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Melanie Jo is a pro drummer living in Los Angeles, California. She was most recently the touring drummer for Billy Gibbons of ZZ Top, whose solo group is called Billy Gibbons and the BFGs.

Women are underrepresented in the percussion world. Our weekly series, Woman Crush Wednesday (#WCW), aims to recognize, celebrate, and inspire female percussionists of all stripes. Each Wednesday we’ll feature a profile of a drummer, who will share tips, advice, and videos.

Want to be featured yourself? Send an email to anna.pulley@stringletter.com telling us more about you.

 

What is your city, country, and age?

Los Angeles, California. Age 25.

What kind of gear do you use? What’s your setup?

I have two DW spruce maple Collectors Series kits, a DW 9 piece waterfall bubinga Collectors Series kit, a DW Mini Pro, and a PDP Classic Bop kit. I have lots of different set-ups depending on the kit I’m using, but mostly I like having a 10” rack tom, a 14” and 16” floor tom, a 14” snare, and a 22” or 23” kick drum.

Do you have any endorsements?

Yes: DW, Zildjian, Drumtacs, and 64 Audio in-ear monitors.


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What bands/groups do you perform with, if any? 

I toured with Billy Gibbons of ZZ Top in his solo band called Billy Gibbons and the BFGs. I’ve also recently played in the LA all-star band and we did a performance with Slash, Nancy Wilson of Heart, Liv Warfield, Robert Randolph, Haley Reinhart, and Benton Blount. I also play/and tour with various musicians around LA.

What led you to your instrument? 

I originally started out playing clarinet in the middle school band and I had a crush on the drummer in the jazz band. He did not like me back, so I told him, “I’m going to take your spot as drummer in the jazz band,” and that’s exactly what I did. [Laughs] That’s how I ended up playing drums, but even before then I’ve always had a love for music.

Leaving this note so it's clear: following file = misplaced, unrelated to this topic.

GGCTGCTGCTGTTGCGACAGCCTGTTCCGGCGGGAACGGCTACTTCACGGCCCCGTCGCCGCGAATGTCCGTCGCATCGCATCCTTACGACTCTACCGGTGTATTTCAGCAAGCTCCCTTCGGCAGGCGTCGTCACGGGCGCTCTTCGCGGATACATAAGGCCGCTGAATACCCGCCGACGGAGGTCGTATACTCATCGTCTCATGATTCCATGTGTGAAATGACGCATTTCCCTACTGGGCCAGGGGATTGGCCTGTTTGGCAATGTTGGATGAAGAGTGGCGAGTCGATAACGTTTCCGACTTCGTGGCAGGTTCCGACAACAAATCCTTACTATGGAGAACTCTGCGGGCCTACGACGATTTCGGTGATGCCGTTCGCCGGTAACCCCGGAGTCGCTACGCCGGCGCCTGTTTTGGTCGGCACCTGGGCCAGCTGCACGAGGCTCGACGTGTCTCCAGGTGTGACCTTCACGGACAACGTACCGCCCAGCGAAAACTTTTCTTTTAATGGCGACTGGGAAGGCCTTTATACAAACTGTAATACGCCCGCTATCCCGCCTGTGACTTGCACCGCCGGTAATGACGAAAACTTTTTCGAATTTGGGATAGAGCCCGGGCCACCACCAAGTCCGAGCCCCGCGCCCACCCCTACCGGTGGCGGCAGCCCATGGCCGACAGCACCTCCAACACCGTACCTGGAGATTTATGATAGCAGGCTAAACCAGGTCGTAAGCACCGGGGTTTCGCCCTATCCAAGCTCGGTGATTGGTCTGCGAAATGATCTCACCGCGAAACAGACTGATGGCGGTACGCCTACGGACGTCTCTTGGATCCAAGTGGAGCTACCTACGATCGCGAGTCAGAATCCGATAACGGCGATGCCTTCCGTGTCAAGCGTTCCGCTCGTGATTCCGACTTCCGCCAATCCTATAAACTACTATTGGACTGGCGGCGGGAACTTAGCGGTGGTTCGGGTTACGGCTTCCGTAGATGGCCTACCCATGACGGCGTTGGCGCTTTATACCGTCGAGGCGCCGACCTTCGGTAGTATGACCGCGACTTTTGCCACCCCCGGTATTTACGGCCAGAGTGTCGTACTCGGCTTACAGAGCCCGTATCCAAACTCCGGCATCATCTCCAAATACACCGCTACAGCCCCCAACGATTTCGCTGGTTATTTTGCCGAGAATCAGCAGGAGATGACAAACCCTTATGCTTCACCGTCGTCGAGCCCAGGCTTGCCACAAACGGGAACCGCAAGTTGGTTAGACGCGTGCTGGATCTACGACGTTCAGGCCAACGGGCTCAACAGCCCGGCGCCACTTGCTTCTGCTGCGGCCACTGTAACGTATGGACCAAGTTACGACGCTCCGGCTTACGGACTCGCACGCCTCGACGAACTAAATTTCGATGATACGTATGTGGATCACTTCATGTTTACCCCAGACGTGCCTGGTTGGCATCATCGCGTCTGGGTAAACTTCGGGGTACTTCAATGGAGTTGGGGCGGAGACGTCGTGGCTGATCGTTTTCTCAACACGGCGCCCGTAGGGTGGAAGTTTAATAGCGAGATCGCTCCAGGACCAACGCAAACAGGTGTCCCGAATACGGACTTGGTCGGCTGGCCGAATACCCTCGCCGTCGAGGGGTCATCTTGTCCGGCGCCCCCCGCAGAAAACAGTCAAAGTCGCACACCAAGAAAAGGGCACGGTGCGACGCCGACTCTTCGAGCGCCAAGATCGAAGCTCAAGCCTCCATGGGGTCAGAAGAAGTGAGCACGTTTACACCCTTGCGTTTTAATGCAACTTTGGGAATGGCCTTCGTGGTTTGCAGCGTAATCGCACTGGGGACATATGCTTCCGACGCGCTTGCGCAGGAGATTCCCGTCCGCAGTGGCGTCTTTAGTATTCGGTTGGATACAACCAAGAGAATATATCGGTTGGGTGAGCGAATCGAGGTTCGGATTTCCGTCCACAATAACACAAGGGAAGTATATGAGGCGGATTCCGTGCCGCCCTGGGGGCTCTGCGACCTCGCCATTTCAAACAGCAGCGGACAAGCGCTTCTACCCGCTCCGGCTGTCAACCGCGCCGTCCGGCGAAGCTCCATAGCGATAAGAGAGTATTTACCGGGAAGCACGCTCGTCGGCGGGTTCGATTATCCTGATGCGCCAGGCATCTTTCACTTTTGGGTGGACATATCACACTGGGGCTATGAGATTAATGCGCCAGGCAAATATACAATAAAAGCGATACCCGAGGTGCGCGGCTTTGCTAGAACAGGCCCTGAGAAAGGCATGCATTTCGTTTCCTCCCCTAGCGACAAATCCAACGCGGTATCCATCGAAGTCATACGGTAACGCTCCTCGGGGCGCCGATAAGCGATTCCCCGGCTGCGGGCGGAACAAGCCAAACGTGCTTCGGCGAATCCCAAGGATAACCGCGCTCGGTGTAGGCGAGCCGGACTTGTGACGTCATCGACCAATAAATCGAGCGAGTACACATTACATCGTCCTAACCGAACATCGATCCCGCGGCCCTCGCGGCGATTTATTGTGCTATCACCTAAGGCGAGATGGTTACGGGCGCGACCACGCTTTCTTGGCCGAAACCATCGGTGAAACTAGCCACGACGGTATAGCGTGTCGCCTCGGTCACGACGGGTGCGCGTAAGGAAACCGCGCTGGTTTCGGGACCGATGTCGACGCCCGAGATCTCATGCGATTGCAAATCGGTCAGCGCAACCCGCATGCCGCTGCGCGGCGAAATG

Melanie Jo with ZZ Top’s Billy Gibbons

Who is your favorite drummer and why?

There are so many drummers I love, like Tony Royster Jr., Eric Moore, Thomas Pridgen, Tony Williams, and Jose Pasillasii. It’s so hard to pick a favorite, but I’d have to say John Bonham. He’s a monster on drums. His groove and feel are so good, and also the power in his right foot. Most drummers have to use a double pedal with what Bonham does with his one foot. I suggest all drummers watch live versions of “Moby Dick.”

How do you practice? Do you have a routine? 

I don’t have a routine. A lot of times I’ll just sit down, put a metronome on, and start experimenting. When I practice, I’m also often learning songs for a show or tour.

Are there any specific playing tips or techniques, or advice, exercises, or discoveries you’d like to share with Drum! readers?

Always remember: Groove over chops is what gets the gig. You can have all the chops in the world, but if you can’t groove and you don’t know how to play musically with others, having all those chops become pointless in a sense. I’m not saying having chops is bad — it’s knowing the time and place to use them. Steve Jordan is a great example. I could listen to him play the same groove for hours, he’s so good. Look up how many people Steve Jordan has played with and that list is never-ending. There is a reason his groove and every little nuance fit perfectly with the music.

As artists, the goal post for “success” is always moving. There’s not one “I made it!” point. How do you think about and define success? 

My goal was to always make a living playing music but I’ve surprised myself with the people I’ve played with. Never in my wildest dreams did I ever think I would have played with Billy Gibbons, Slash, and Nancy Wilson. These are musicians I looked up to, and admired their talents, and to play with them was an honor. One goal I do have is to keep pushing my drumming. I want to be better from week to week. A few musicians I’ve played with have said “She’s the hardest working musician I know,” and I want to always keep it that way.

Any advice for girls contemplating getting started and making it in this arena?

Don’t take no for answer and don’t let anyone say you can’t. I had a college music professor tell me I should consider switching majors and go to nursing school — keep in mind I had A’s in all my classes, yet for some reason she told me this. So when anyone tells you something negative or that you can’t, don’t let it get to you. Show them that you can and you’ll end up being more successful than them. Most the time people say things like this out of jealousy when they see the true potential in you.

Where else to find Melanie Jo

Instagram: Melaniejodrums

Facebook: Melaniejodilorenzo

YouTube: Melaniejodrums

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